As Ron Trunk pointed out, LACP uses a special multicast OUI on its frames. Your unmanaged switch does not recognize the OUI, only that it is multicast, and it sends the multicast frames to every other switch interface. LACP frames are sent with the special 01:80:c2:00:00:02 multicast MAC address. The IEEE has reserved the 01:80:c2 OUI for link protocols, and ...
I'd suggest using show inventory since that will show Model (also known as PID), version (hardware revision) ID, along with the serial number. For a switch it would show something like PID: WS-C3850-48T-E, VID: V02, SN: FOC1234567 so you know right away that it's a switch, model Catalyst 3850 48-port.
How do I route the lacpdu packets through the unmanaged switch and make the etherchannel work?
Etherchannel, LACP or a static LAG trunk can't work across an unmanaged switch ever.
As both Rons have suggested you need either:
a managed switch with an Etherchannel or an LACP trunk to each of the other switches
a managed switch w/o LACP filtering (non-...
You probably can't with a single switch. LACP frames are multicast, so the unmanaged switch will flood them out all ports. This will cause several problems:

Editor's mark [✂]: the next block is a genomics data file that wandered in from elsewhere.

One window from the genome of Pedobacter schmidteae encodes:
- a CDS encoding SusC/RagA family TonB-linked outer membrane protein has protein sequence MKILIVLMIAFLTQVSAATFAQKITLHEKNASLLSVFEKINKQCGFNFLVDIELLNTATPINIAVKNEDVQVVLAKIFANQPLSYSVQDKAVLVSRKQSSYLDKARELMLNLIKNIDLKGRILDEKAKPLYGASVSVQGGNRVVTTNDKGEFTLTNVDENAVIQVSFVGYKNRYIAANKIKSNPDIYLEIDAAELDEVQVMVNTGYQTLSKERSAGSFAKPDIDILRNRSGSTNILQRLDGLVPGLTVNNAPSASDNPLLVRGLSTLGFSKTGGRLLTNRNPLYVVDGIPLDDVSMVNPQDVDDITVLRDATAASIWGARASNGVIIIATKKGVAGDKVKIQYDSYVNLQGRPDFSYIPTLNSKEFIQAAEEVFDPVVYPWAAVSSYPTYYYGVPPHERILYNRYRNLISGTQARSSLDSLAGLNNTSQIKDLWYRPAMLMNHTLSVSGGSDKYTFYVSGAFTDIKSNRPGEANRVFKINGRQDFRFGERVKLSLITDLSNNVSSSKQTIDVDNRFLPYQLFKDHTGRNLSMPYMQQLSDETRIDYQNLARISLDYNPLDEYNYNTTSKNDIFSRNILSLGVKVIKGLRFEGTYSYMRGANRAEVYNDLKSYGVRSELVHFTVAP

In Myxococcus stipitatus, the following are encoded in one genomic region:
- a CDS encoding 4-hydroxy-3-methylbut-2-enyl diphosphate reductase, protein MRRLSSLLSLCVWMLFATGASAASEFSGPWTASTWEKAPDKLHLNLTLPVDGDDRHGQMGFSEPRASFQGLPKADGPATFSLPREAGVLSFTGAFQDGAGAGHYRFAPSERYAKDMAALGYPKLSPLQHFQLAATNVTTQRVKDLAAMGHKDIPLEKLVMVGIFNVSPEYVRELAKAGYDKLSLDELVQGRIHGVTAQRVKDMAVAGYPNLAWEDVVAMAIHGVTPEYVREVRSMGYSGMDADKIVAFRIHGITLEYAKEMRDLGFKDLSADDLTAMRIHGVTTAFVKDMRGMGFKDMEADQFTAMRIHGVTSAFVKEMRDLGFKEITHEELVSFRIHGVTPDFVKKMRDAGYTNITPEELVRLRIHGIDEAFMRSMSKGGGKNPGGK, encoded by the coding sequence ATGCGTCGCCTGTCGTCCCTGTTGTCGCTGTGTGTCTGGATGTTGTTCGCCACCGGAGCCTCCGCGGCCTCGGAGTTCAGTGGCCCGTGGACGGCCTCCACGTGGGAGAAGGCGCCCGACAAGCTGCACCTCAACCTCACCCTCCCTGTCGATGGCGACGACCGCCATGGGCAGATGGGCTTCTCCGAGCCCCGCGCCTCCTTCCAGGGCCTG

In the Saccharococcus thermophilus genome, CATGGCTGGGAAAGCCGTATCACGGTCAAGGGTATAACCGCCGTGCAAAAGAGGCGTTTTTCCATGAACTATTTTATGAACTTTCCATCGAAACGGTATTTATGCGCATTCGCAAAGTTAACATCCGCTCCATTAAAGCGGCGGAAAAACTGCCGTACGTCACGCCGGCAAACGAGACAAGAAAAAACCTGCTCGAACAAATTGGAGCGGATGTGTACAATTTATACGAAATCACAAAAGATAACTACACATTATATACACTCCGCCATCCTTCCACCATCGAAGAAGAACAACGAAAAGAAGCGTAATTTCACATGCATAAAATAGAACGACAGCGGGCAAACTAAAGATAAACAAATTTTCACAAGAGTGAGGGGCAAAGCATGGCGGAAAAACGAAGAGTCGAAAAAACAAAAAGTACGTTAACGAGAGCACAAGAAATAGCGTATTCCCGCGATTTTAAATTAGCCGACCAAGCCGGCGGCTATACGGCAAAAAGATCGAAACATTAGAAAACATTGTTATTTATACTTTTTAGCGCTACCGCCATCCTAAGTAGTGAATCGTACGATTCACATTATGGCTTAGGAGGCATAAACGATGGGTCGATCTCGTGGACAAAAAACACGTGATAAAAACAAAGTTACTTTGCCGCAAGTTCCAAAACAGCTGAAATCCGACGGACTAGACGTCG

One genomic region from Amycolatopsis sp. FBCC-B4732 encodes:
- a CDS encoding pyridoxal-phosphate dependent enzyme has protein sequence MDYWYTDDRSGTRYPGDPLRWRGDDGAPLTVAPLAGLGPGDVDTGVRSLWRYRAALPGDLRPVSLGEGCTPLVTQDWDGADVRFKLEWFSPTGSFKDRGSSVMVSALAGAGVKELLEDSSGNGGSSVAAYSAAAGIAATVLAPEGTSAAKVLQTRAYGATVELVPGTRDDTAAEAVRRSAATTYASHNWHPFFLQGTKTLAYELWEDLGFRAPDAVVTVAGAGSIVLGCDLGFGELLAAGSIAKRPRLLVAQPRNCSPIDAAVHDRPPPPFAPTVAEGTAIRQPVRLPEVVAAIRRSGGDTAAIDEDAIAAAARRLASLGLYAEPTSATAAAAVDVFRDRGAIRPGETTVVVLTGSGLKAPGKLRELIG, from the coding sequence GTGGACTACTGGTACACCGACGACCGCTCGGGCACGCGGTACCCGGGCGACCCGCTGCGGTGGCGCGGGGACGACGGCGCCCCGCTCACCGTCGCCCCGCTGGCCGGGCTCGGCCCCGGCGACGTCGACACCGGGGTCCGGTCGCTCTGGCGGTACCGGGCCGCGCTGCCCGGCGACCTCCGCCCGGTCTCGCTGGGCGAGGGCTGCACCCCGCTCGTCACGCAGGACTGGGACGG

The sending switch will see its frame received on its other port. The switch will interpret this as a loop and refuse to aggregate the link.
The receiving switch will see the same packet on both ...
don't use duplicate IP addresses ever unless you're asking for trouble
DHCP servers can be set up in redundant/failover mode, that is what you want
reserve IP addresses by MAC, so they don't change
use a layer-3 switch for routing in between subnets (low price, high performance)
depending on budget and requirements, consider a redundant switch layer in ...
There's no general rule for that. Different vendors do things differently, even with different device series.
Most often, there are two indicators per port: one indicating link status (also lighting up briefly when an inserted module is activated) and the other indicating activity - either direction.
Note that both link status and activity are from the ...
For the same fiber, one switch on one end was saying the link was up,
and the other switch on the other and was saying the same link was
That happens when Switch A (Rx) receives a signal from Switch B (Tx), but Switch B (Rx), for whatever reason (bad fiber, bad SFP, dirt/dust, etc.) does not receive a good signal from Switch A (Tx). Switch A ...